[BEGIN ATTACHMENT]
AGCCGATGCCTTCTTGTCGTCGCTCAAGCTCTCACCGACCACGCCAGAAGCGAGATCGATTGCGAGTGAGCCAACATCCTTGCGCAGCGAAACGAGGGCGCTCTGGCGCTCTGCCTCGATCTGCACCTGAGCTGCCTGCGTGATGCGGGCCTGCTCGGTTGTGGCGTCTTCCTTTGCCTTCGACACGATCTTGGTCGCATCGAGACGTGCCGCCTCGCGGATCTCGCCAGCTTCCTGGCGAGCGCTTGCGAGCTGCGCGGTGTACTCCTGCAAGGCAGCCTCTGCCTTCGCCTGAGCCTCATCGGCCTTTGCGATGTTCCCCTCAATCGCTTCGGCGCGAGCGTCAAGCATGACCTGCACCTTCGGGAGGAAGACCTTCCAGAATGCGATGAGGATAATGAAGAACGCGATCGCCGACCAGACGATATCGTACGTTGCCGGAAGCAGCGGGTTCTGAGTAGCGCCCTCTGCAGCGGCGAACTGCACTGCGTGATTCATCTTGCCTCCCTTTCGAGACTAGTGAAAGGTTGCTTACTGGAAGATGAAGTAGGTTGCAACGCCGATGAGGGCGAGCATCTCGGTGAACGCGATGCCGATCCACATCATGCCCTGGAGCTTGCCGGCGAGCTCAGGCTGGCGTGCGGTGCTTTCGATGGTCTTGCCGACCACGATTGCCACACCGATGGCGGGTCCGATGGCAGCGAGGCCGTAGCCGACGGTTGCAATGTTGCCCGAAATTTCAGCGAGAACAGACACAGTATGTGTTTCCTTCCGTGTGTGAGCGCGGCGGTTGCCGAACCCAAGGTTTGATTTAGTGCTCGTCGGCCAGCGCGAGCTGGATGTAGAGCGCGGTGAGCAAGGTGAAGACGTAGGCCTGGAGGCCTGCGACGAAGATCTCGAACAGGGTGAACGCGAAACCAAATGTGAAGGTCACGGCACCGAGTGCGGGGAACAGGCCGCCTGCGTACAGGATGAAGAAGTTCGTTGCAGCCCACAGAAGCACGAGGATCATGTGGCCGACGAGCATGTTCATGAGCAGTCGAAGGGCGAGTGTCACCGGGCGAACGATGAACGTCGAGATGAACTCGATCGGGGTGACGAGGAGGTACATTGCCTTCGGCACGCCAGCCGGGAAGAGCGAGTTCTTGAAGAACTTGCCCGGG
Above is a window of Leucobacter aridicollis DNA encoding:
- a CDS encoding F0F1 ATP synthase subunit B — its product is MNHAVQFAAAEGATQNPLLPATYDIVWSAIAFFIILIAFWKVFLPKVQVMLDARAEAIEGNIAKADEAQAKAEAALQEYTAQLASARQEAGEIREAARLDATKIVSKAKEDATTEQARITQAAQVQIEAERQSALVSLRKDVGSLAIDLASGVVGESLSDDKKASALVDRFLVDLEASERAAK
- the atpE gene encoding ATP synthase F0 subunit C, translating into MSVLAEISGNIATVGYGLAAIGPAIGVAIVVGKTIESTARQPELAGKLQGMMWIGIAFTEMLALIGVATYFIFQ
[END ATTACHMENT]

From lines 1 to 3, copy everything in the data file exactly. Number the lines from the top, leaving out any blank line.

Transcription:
AGCCGATGCCTTCTTGTCGTCGCTCAAGCTCTCACCGACCACGCCAGAAGCGAGATCGATTGCGAGTGAGCCAACATCCTTGCGCAGCGAAACGAGGGCGCTCTGGCGCTCTGCCTCGATCTGCACCTGAGCTGCCTGCGTGATGCGGGCCTGCTCGGTTGTGGCGTCTTCCTTTGCCTTCGACACGATCTTGGTCGCATCGAGACGTGCCGCCTCGCGGATCTCGCCAGCTTCCTGGCGAGCGCTTGCGAGCTGCGCGGTGTACTCCTGCAAGGCAGCCTCTGCCTTCGCCTGAGCCTCATCGGCCTTTGCGATGTTCCCCTCAATCGCTTCGGCGCGAGCGTCAAGCATGACCTGCACCTTCGGGAGGAAGACCTTCCAGAATGCGATGAGGATAATGAAGAACGCGATCGCCGACCAGACGATATCGTACGTTGCCGGAAGCAGCGGGTTCTGAGTAGCGCCCTCTGCAGCGGCGAACTGCACTGCGTGATTCATCTTGCCTCCCTTTCGAGACTAGTGAAAGGTTGCTTACTGGAAGATGAAGTAGGTTGCAACGCCGATGAGGGCGAGCATCTCGGTGAACGCGATGCCGATCCACATCATGCCCTGGAGCTTGCCGGCGAGCTCAGGCTGGCGTGCGGTGCTTTCGATGGTCTTGCCGACCACGATTGCCACACCGATGGCGGGTCCGATGGCAGCGAGGCCGTAGCCGACGGTTGCAATGTTGCCCGAAATTTCAGCGAGAACAGACACAGTATGTGTTTCCTTCCGTGTGTGAGCGCGGCGGTTGCCGAACCCAAGGTTTGATTTAGTGCTCGTCGGCCAGCGCGAGCTGGATGTAGAGCGCGGTGAGCAAGGTGAAGACGTAGGCCTGGAGGCCTGCGACGAAGATCTCGAACAGGGTGAACGCGAAACCAAATGTGAAGGTCACGGCACCGAGTGCGGGGAACAGGCCGCCTGCGTACAGGATGAAGAAGTTCGTTGCAGCCCACAGAAGCACGAGGATCATGTGGCCGACGAGCATGTTCATGAGCAGTCGAAGGGCGAGTGTCACCGGGCGAACGATGAACGTCGAGATGAACTCGATCGGGGTGACGAGGAGGTACATTGCCTTCGGCACGCCAGCCGGGAAGAGCGAGTTCTTGAAGAACTTGCCCGGG
Above is a window of Leucobacter aridicollis DNA encoding:
- a CDS encoding F0F1 ATP synthase subunit B — its product is MNHAVQFAAAEGATQNPLLPATYDIVWSAIAFFIILIAFWKVFLPKVQVMLDARAEAIEGNIAKADEAQAKAEAALQEYTAQLASARQEAGEIREAARLDATKIVSKAKEDATTEQARITQAAQVQIEAERQSALVSLRKDVGSLAIDLASGVVGESLSDDKKASALVDRFLVDLEASERAAK